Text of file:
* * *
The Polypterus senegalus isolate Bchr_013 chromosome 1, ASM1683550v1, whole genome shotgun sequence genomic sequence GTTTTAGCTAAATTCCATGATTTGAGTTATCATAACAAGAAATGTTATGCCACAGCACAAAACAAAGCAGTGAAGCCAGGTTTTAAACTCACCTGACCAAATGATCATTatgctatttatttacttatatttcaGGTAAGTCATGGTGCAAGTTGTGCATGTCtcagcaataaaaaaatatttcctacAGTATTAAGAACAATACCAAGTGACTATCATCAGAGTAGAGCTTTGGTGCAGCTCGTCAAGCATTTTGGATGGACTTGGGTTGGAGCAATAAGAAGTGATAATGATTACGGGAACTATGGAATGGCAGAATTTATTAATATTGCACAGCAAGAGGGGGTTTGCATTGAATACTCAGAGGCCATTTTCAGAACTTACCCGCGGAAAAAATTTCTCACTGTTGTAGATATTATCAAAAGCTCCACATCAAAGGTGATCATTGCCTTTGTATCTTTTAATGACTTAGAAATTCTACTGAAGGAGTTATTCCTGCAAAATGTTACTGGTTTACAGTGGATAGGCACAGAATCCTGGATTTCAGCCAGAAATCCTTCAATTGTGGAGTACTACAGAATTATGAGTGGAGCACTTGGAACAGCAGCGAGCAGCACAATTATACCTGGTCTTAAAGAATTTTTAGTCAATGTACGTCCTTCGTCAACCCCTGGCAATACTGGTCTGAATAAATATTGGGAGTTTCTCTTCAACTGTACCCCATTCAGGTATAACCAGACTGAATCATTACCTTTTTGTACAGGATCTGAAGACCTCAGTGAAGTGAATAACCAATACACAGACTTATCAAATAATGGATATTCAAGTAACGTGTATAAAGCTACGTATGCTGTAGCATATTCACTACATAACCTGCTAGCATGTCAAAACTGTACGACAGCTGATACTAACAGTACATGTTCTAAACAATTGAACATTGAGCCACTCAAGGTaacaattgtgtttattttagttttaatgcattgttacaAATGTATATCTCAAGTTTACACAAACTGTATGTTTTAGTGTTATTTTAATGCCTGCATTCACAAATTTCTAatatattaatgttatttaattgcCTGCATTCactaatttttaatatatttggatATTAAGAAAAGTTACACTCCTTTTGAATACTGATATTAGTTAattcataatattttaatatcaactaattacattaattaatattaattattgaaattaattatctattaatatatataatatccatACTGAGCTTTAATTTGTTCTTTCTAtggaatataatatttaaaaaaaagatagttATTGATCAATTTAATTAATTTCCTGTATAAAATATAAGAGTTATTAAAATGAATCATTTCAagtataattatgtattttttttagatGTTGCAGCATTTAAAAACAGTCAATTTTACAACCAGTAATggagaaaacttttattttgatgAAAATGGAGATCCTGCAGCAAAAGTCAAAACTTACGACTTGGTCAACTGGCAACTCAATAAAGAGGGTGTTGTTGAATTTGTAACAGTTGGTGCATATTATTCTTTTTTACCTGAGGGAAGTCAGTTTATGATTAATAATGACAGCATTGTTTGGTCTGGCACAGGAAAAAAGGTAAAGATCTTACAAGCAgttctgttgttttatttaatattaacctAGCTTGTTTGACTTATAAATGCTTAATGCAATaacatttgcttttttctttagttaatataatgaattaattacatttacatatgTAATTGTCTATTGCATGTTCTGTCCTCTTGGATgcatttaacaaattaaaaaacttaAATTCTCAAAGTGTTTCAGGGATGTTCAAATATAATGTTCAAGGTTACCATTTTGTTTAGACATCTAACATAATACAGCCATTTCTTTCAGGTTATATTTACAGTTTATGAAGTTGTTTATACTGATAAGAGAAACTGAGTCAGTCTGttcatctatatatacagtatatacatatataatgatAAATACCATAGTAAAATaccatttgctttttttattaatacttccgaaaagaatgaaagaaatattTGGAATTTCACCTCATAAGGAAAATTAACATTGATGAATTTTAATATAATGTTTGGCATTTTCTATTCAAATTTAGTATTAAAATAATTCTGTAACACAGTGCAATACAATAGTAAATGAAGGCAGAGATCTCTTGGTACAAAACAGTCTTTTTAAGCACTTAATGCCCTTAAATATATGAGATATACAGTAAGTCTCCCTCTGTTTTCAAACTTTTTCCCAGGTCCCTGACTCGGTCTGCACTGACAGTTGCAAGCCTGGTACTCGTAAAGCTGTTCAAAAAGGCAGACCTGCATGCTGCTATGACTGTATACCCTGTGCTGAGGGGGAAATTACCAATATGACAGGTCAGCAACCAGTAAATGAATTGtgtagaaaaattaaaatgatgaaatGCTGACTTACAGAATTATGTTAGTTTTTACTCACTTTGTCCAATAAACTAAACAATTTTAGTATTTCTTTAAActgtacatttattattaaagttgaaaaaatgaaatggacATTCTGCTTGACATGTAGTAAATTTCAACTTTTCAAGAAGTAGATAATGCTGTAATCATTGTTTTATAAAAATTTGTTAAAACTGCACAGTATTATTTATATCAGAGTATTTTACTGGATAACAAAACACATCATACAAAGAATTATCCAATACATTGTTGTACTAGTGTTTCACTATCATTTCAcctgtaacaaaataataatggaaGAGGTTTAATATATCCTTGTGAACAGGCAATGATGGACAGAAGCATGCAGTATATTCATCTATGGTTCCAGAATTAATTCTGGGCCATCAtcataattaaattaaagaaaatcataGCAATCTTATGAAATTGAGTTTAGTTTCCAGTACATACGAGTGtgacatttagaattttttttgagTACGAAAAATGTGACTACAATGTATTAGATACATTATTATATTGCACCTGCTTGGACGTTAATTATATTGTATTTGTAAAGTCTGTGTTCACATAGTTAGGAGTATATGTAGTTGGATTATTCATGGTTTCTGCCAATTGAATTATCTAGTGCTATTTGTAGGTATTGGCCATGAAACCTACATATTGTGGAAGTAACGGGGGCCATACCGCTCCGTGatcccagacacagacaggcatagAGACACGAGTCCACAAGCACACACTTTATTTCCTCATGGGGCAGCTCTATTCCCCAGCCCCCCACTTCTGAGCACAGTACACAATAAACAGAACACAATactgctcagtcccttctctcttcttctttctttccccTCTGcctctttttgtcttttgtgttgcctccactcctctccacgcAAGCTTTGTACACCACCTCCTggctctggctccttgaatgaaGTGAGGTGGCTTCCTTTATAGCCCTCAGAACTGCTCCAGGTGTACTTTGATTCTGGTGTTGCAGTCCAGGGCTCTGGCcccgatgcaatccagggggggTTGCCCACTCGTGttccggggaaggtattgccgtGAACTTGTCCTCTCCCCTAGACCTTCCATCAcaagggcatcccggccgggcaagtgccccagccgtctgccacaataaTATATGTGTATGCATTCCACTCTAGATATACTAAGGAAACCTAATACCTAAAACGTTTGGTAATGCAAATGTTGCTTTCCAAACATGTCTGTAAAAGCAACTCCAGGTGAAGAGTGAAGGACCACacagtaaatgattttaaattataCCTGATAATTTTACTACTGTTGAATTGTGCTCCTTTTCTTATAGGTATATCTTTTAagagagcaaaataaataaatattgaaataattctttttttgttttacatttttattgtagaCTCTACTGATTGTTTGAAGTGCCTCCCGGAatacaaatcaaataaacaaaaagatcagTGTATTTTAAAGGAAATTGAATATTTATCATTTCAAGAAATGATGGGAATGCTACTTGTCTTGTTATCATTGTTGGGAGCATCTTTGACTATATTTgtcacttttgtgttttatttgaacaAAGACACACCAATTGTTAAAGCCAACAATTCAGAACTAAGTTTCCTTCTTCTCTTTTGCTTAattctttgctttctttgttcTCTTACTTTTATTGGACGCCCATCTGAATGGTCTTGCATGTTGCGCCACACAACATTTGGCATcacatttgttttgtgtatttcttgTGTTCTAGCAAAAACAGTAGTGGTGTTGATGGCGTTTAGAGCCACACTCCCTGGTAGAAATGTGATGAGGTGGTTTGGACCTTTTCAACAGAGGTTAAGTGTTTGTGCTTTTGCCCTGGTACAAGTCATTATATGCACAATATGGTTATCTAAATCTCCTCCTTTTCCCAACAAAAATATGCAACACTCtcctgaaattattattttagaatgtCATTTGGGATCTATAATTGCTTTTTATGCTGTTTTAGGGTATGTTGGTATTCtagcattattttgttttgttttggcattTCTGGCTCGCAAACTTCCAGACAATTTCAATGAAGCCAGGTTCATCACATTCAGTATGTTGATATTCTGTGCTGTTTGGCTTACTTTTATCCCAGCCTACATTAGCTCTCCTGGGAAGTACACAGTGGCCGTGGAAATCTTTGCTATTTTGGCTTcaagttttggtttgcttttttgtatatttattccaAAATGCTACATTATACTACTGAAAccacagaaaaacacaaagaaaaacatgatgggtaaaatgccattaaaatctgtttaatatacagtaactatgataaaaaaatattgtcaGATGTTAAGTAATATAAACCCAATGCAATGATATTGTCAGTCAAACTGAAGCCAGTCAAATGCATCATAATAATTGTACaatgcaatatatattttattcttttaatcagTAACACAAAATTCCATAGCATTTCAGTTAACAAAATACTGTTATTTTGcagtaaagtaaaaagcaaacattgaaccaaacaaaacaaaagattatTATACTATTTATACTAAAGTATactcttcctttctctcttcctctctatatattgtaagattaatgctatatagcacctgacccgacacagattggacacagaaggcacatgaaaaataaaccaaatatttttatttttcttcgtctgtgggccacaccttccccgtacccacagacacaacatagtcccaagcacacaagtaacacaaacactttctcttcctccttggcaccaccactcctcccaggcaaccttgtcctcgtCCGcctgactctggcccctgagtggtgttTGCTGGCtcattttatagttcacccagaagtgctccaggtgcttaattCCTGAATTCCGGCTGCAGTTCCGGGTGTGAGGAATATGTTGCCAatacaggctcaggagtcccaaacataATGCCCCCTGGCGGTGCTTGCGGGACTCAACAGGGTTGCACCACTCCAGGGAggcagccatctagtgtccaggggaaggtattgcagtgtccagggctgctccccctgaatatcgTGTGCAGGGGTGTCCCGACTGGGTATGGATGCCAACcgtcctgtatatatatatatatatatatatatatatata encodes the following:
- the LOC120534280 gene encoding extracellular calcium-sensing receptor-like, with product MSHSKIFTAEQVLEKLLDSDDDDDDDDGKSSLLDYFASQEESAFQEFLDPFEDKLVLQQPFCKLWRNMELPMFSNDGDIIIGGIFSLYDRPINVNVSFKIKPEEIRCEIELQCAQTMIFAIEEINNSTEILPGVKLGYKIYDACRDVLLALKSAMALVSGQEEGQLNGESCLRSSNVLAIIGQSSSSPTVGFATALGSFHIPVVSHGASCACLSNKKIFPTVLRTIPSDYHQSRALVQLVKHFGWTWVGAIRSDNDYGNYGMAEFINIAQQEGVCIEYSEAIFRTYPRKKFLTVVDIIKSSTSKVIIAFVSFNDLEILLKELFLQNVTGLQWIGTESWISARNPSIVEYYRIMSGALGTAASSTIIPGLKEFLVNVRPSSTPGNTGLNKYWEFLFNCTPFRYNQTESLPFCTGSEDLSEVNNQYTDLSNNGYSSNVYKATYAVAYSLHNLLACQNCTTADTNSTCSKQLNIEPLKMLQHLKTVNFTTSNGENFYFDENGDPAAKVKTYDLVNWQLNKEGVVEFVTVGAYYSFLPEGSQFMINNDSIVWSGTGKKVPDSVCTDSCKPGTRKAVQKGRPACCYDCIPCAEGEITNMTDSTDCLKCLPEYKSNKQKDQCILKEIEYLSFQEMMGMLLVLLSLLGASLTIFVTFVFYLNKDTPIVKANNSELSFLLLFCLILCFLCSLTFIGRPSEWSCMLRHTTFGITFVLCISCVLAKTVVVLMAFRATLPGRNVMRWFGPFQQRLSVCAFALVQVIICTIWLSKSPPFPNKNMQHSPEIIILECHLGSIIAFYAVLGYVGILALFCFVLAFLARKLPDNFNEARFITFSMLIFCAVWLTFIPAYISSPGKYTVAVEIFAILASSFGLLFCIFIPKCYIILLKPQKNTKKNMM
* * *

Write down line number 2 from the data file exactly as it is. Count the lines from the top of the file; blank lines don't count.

- the LOC120534280 gene encoding extracellular calcium-sensing receptor-like, with product MSHSKIFTAEQVLEKLLDSDDDDDDDDGKSSLLDYFASQEESAFQEFLDPFEDKLVLQQPFCKLWRNMELPMFSNDGDIIIGGIFSLYDRPINVNVSFKIKPEEIRCEIELQCAQTMIFAIEEINNSTEILPGVKLGYKIYDACRDVLLALKSAMALVSGQEEGQLNGESCLRSSNVLAIIGQSSSSPTVGFATALGSFHIPVVSHGASCACLSNKKIFPTVLRTIPSDYHQSRALVQLVKHFGWTWVGAIRSDNDYGNYGMAEFINIAQQEGVCIEYSEAIFRTYPRKKFLTVVDIIKSSTSKVIIAFVSFNDLEILLKELFLQNVTGLQWIGTESWISARNPSIVEYYRIMSGALGTAASSTIIPGLKEFLVNVRPSSTPGNTGLNKYWEFLFNCTPFRYNQTESLPFCTGSEDLSEVNNQYTDLSNNGYSSNVYKATYAVAYSLHNLLACQNCTTADTNSTCSKQLNIEPLKMLQHLKTVNFTTSNGENFYFDENGDPAAKVKTYDLVNWQLNKEGVVEFVTVGAYYSFLPEGSQFMINNDSIVWSGTGKKVPDSVCTDSCKPGTRKAVQKGRPACCYDCIPCAEGEITNMTDSTDCLKCLPEYKSNKQKDQCILKEIEYLSFQEMMGMLLVLLSLLGASLTIFVTFVFYLNKDTPIVKANNSELSFLLLFCLILCFLCSLTFIGRPSEWSCMLRHTTFGITFVLCISCVLAKTVVVLMAFRATLPGRNVMRWFGPFQQRLSVCAFALVQVIICTIWLSKSPPFPNKNMQHSPEIIILECHLGSIIAFYAVLGYVGILALFCFVLAFLARKLPDNFNEARFITFSMLIFCAVWLTFIPAYISSPGKYTVAVEIFAILASSFGLLFCIFIPKCYIILLKPQKNTKKNMM